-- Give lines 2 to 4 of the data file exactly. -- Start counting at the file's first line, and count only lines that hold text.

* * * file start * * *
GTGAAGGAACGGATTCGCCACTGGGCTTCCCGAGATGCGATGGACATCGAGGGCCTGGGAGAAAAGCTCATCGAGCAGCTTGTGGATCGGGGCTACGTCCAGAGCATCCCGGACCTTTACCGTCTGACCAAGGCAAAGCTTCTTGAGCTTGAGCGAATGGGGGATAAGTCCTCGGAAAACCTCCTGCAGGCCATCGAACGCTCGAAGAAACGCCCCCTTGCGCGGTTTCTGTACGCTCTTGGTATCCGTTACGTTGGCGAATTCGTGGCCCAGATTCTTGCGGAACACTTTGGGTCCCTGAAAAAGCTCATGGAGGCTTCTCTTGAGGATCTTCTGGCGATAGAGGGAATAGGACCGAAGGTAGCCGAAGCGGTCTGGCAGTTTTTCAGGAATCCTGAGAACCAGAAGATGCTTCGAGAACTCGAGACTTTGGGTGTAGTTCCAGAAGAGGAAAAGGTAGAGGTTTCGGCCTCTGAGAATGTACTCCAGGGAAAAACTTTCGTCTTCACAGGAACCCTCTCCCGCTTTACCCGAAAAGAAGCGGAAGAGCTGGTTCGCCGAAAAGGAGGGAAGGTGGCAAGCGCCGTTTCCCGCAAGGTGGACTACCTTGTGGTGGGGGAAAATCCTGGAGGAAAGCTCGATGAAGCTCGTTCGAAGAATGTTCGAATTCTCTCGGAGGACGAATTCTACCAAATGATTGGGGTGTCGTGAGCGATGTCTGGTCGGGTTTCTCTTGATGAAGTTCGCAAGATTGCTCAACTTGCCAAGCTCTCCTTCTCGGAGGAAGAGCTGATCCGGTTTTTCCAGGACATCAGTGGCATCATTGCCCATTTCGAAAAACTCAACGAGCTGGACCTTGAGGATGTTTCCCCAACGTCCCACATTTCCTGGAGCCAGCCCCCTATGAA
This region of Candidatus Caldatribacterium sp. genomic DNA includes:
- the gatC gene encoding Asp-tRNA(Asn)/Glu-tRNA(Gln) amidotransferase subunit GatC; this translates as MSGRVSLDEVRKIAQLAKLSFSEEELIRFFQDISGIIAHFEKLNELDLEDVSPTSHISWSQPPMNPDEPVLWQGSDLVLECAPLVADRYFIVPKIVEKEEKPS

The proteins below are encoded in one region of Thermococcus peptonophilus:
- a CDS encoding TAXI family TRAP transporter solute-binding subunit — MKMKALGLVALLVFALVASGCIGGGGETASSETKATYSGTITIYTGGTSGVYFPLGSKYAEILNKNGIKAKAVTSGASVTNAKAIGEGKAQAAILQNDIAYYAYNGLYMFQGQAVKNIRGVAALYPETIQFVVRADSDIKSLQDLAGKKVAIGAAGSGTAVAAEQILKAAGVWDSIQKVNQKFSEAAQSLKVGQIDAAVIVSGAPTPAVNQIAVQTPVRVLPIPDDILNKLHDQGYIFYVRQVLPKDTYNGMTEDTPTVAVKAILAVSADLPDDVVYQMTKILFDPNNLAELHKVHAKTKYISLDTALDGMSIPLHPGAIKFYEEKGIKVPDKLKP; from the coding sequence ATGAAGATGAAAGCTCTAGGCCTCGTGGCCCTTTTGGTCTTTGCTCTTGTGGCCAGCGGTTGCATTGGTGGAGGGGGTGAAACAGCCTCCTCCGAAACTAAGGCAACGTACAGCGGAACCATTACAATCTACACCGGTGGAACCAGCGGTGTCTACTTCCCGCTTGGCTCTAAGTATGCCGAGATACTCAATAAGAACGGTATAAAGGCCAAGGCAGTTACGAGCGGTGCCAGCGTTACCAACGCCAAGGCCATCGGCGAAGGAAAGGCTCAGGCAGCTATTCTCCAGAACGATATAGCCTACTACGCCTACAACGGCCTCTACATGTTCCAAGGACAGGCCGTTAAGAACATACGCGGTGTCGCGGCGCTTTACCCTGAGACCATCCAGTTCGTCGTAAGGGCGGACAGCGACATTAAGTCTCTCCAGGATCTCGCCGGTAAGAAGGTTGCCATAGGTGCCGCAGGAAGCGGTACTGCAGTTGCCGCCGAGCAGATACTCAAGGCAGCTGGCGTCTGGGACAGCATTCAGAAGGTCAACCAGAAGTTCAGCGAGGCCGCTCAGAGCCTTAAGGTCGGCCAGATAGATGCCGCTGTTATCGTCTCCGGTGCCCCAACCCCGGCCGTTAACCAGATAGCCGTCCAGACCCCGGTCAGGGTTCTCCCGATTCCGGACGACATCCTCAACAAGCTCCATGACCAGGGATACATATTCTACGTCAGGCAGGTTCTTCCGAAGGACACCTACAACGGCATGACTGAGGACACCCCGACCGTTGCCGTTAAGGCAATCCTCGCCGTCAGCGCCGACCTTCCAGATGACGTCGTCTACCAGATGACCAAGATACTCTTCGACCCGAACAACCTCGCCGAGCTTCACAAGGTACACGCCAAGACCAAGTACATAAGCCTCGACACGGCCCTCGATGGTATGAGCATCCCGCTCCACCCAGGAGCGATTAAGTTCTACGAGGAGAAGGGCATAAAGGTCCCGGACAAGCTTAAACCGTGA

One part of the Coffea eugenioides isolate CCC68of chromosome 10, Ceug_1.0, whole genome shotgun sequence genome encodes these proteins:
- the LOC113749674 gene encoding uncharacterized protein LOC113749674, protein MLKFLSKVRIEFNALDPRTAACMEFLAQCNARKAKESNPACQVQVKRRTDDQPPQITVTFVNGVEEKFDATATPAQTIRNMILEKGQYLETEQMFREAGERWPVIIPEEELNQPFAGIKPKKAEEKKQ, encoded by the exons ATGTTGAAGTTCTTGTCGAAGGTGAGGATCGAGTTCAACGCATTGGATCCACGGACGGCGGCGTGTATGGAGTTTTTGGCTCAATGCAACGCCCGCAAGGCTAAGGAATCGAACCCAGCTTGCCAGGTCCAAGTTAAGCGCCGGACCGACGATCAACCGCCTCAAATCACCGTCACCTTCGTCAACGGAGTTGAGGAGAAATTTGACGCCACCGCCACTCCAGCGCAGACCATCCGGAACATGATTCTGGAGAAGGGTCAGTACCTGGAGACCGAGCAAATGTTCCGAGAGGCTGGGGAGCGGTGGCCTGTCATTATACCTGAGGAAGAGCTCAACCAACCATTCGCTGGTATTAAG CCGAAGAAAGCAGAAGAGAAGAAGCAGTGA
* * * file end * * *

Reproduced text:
This region of Candidatus Caldatribacterium sp. genomic DNA includes:
- the gatC gene encoding Asp-tRNA(Asn)/Glu-tRNA(Gln) amidotransferase subunit GatC; this translates as MSGRVSLDEVRKIAQLAKLSFSEEELIRFFQDISGIIAHFEKLNELDLEDVSPTSHISWSQPPMNPDEPVLWQGSDLVLECAPLVADRYFIVPKIVEKEEKPS

The proteins below are encoded in one region of Thermococcus peptonophilus: